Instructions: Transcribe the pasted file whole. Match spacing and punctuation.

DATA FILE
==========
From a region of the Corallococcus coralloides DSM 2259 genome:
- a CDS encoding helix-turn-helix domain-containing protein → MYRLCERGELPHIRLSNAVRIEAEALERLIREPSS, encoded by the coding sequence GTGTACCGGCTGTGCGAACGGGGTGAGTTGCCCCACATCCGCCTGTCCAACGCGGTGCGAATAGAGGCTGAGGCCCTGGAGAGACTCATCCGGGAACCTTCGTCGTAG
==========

From a region of the Corallococcus coralloides DSM 2259 genome:
- a CDS encoding helix-turn-helix domain-containing protein → MYRLCERGELPHIRLSNAVRIEAEALERLIREPSS, encoded by the coding sequence GTGTACCGGCTGTGCGAACGGGGTGAGTTGCCCCACATCCGCCTGTCCAACGCGGTGCGAATAGAGGCTGAGGCCCTGGAGAGACTCATCCGGGAACCTTCGTCGTAG